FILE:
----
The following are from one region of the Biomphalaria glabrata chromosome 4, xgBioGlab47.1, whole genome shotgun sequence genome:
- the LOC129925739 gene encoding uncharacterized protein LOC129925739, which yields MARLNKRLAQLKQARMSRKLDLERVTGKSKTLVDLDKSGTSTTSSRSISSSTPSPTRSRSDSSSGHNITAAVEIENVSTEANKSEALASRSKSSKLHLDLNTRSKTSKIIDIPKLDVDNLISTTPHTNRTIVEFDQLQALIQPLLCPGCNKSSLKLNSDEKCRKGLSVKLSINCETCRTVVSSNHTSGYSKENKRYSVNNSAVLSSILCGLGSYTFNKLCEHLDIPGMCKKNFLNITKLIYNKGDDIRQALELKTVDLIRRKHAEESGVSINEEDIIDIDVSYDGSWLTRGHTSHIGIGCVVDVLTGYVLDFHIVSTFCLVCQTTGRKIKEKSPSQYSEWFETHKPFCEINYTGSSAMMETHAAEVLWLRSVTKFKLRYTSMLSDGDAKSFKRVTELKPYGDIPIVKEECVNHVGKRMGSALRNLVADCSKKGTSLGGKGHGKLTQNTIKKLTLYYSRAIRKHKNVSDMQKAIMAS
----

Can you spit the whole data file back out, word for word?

The following are from one region of the Biomphalaria glabrata chromosome 4, xgBioGlab47.1, whole genome shotgun sequence genome:
- the LOC129925739 gene encoding uncharacterized protein LOC129925739, which yields MARLNKRLAQLKQARMSRKLDLERVTGKSKTLVDLDKSGTSTTSSRSISSSTPSPTRSRSDSSSGHNITAAVEIENVSTEANKSEALASRSKSSKLHLDLNTRSKTSKIIDIPKLDVDNLISTTPHTNRTIVEFDQLQALIQPLLCPGCNKSSLKLNSDEKCRKGLSVKLSINCETCRTVVSSNHTSGYSKENKRYSVNNSAVLSSILCGLGSYTFNKLCEHLDIPGMCKKNFLNITKLIYNKGDDIRQALELKTVDLIRRKHAEESGVSINEEDIIDIDVSYDGSWLTRGHTSHIGIGCVVDVLTGYVLDFHIVSTFCLVCQTTGRKIKEKSPSQYSEWFETHKPFCEINYTGSSAMMETHAAEVLWLRSVTKFKLRYTSMLSDGDAKSFKRVTELKPYGDIPIVKEECVNHVGKRMGSALRNLVADCSKKGTSLGGKGHGKLTQNTIKKLTLYYSRAIRKHKNVSDMQKAIMAS